In this section, we will set up a simple custom segment for all ladies (31 to 50 years’ old) who visited the men’s department, looked at suits, and bought an item during their visit.

  1. Sign in to your Google Analytics account
  2. Advanced Segments > Create a new advanced segment
  3. Add the following dimensions:

3. Viewing Reports

We are now ready to analyze based on custom segments built upon our custom variables! Let’s look at the amazing data available in our new segments:

Segment 1: Male shoppers (31 to 50 years’ old) who visited the women’s department, looked at Suits and bought an item during their visit

Segment 2: Female shoppers (31 to 50 years’ old) who visited the men’s department, looked at Suits and bought an item during their visit

From the first glimpse at the dashboard numbers above, we can confirm that for the 31 to 50 age group:

  • It takes men fewer number of page (around 3 pages on average) to buy suits for women compared to women shoppers who visit 5 pages on average to make a suit purchase for men.
  • The number of women who shop for men is more than the number of men who shop for women!  Shame on us men :) .

If you came up with more interesting segments please share with us, we are very interested hearing from you.

Happy analyzing!

Tags: , , ,

18 Responses to “Google Analytics’ Gift to Humanity: Multiple Custom Variables”

  1. Nikki Rae says:

    Hi

    This is great. Thanks. Going to use the nursery rhyme on my toddler too :)

    Nikki Rae

  2. Ophir Prusak says:

    Great post (as usual).

    I’m not sure everyone gets the brown bear brown bear reference though:
    http://www.amazon.com/dp/0805047905

    - Ophir

  3. Thanks Nikki and Ophir,

    As you can see, fatherhood will have an impact on our professional work ;)

  4. Omarjead says:

    Great post Mr Ezzedin. Provides a refreshing perspective on custom variables and segmentation.

  5. Ophir Prusak says:

    You can actually get more than 5 custom variables using an undocumented function.

    Details here:
    http://analyticsimpact.com/2010/05/24/get-more-than-5-custom-variables-in-google-analytics/

  6. Kamal says:

    Another excellent article Allaedin. Not sure about the font type for your signature though – they’re a litigious bunch ;)

  7. romy says:

    Great post!Thank you for sharing.

    Allaedin, I was wondering are custom variables limited to just categorical variables (for instance gender which can just take two values)? Could we tie in something like a company name into a form (where we don’t know what the range is)?

  8. Hi Romy, Thanks for reading!

    There is no limitation in the number of values you assign for any custom variable. Typically, you will have two or more values for a given name. For example, you might define a custom variable name “product-category” and supply: Suits, Pants, Shirts, Shoes, Sports Apparel, Socks as possible values.

  9. Alex says:

    Hi Allaedin,
    Really it was a great post. Thanks for sharing with us.
    How it could possible to sharing a male or female members visited webpage?

  10. Hi Alex,

    We use the value that visitors voluntarily enter in the “gender” field of the account registration form.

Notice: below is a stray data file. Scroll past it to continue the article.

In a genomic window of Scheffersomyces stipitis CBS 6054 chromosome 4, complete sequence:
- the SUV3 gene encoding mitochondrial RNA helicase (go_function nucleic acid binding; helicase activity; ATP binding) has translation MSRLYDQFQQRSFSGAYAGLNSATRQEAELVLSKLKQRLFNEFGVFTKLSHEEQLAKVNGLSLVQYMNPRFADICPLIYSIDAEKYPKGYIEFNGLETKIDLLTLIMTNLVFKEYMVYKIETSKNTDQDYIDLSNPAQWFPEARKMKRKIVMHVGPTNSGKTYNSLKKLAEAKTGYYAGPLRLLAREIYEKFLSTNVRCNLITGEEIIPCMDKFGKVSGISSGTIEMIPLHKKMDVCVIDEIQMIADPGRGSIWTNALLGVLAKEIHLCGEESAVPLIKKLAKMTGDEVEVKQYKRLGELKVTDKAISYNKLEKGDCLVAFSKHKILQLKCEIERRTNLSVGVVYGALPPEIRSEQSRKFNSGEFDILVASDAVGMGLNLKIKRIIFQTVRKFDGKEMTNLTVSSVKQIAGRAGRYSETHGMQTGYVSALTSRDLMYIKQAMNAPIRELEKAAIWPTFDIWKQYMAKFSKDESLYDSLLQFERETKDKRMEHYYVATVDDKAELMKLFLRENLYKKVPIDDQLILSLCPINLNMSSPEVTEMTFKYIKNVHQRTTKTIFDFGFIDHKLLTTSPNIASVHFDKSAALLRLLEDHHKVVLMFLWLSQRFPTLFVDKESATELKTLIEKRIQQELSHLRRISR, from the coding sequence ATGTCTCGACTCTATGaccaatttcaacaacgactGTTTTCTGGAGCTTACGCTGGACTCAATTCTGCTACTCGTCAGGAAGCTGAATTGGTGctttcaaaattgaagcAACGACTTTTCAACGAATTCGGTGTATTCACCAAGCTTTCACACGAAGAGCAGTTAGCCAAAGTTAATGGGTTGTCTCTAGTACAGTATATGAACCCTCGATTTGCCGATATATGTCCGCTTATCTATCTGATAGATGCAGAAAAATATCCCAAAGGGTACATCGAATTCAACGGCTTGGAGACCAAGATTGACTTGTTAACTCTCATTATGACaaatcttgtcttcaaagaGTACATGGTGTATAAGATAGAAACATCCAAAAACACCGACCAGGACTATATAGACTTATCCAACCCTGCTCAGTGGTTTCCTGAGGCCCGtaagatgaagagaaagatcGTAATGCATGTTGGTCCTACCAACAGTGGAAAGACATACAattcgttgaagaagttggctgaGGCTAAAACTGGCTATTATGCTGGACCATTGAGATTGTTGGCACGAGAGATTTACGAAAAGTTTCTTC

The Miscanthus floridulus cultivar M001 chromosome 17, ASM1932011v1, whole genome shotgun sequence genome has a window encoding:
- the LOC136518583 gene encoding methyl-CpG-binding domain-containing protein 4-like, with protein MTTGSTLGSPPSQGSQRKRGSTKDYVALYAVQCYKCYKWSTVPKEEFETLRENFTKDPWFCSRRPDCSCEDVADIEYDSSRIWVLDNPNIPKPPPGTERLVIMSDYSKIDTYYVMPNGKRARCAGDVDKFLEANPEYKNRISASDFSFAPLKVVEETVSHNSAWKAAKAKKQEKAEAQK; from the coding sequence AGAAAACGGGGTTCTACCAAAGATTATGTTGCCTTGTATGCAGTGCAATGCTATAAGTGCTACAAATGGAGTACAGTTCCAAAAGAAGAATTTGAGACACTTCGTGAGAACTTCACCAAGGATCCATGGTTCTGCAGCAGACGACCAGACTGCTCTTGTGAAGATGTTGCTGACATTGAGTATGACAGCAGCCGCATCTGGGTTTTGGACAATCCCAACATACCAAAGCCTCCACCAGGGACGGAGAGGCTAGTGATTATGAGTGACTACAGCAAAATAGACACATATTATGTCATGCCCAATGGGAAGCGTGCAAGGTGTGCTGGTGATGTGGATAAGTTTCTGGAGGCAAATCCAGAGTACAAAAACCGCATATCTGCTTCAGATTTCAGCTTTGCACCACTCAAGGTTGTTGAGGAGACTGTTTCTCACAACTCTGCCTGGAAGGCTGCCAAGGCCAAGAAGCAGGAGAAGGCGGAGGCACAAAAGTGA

11. Jeff says:

    Hi Allaedin,

    What would need to change to your code above to set the default value of “visitor-type” to “justlooking” if I wanted to use that code with the Asynchronous GA code? Obviously the pageTracker._setCustomVar would change, but are there any changes needed to use this that you can see?

  12. Hi Jeff,

    You need to change all code syntax to Asynchronous (Read more: http://code.google.com/apis/analytics/docs/tracking/asyncMigrationExamples.html)

    As for the Custom Variables, the syntax should look like this: _gaq.push(['_setCustomVar', 3, 'visitor-type', 'justlooking', 2]);

    Good luck,

  13. Jeff says:

    Hi Allaedin,

    I think I didn’t ask my question very well, the first time, so I’ll give it another shot. I know all the GA code needs to change, but I was specifically talking about the code below and more specifically, the get_utm_value – whether that will still work in capturing the cookies when using Asyncronous code?

    Thanks again!

    =======

    var utmb = get_utm_value(document.cookie, ‘__utmb=’, ‘;’);
    var utmc = get_utm_value(document.cookie, ‘__utmc=’, ‘;’);
    var pageview_count = get_utm_value2(utmb, utmc);
    if(pageview_count -1)
    {
    i2=l.indexOf(s,i);
    if (i2 < 0)
    {
    i2=l.length;
    }
    c=l.substring((i+i3),i2);
    }
    return c;
    }
    //This function extracts the “pageview count” value from the _utmb cookie
    function get_utm_value2(utmb,utmc)
    {
    var i, j, k;
    var utmc=utmc+’.';
    i=utmc.length;
    j=utmb.indexOf(“.”, i);
    k=utmb.substring(i,j);
    return k;
    }

    ====

  14. Hi Jeff,

    Good question, there is no change in the way how the GA cookies are written, so the code above should work just fine. (code is tested with Asynchronous)

  15. There is no limitation in the number of values you assign for any custom variable. Typically, you will have two or more values for a given name. For example, you might define a custom variable name “product-category” and supply: Suits, Pants, Shirts, Shoes, Sports Apparel, Socks as possible values.

  16. Allaedin,

    After an hour of searching online for information about Custom Variables, your post was the first to answer my question, can you use multiple ‘visitor’ Custom Variables’ on the same page.

    The addition of advanced segments, showing exactly what type of data is available when correctly structured custom variables are used.

    Thanks very much and keep up the posts (images and screenshots make such a difference).